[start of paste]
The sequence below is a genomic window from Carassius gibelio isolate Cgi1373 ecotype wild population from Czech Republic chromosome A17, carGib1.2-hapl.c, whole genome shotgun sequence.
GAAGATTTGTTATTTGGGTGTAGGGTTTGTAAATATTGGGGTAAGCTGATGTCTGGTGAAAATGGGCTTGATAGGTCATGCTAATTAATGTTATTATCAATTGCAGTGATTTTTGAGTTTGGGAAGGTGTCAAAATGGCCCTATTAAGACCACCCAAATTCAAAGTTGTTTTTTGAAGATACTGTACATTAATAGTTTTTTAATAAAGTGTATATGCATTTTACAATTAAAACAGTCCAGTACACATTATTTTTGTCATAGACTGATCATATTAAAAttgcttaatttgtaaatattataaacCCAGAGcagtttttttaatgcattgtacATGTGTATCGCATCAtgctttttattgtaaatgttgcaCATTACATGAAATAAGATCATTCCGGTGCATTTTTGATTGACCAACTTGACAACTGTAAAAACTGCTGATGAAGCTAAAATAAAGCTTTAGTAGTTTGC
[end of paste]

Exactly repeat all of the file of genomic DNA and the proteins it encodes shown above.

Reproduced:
The sequence below is a genomic window from Carassius gibelio isolate Cgi1373 ecotype wild population from Czech Republic chromosome A17, carGib1.2-hapl.c, whole genome shotgun sequence.
GAAGATTTGTTATTTGGGTGTAGGGTTTGTAAATATTGGGGTAAGCTGATGTCTGGTGAAAATGGGCTTGATAGGTCATGCTAATTAATGTTATTATCAATTGCAGTGATTTTTGAGTTTGGGAAGGTGTCAAAATGGCCCTATTAAGACCACCCAAATTCAAAGTTGTTTTTTGAAGATACTGTACATTAATAGTTTTTTAATAAAGTGTATATGCATTTTACAATTAAAACAGTCCAGTACACATTATTTTTGTCATAGACTGATCATATTAAAAttgcttaatttgtaaatattataaacCCAGAGcagtttttttaatgcattgtacATGTGTATCGCATCAtgctttttattgtaaatgttgcaCATTACATGAAATAAGATCATTCCGGTGCATTTTTGATTGACCAACTTGACAACTGTAAAAACTGCTGATGAAGCTAAAATAAAGCTTTAGTAGTTTGC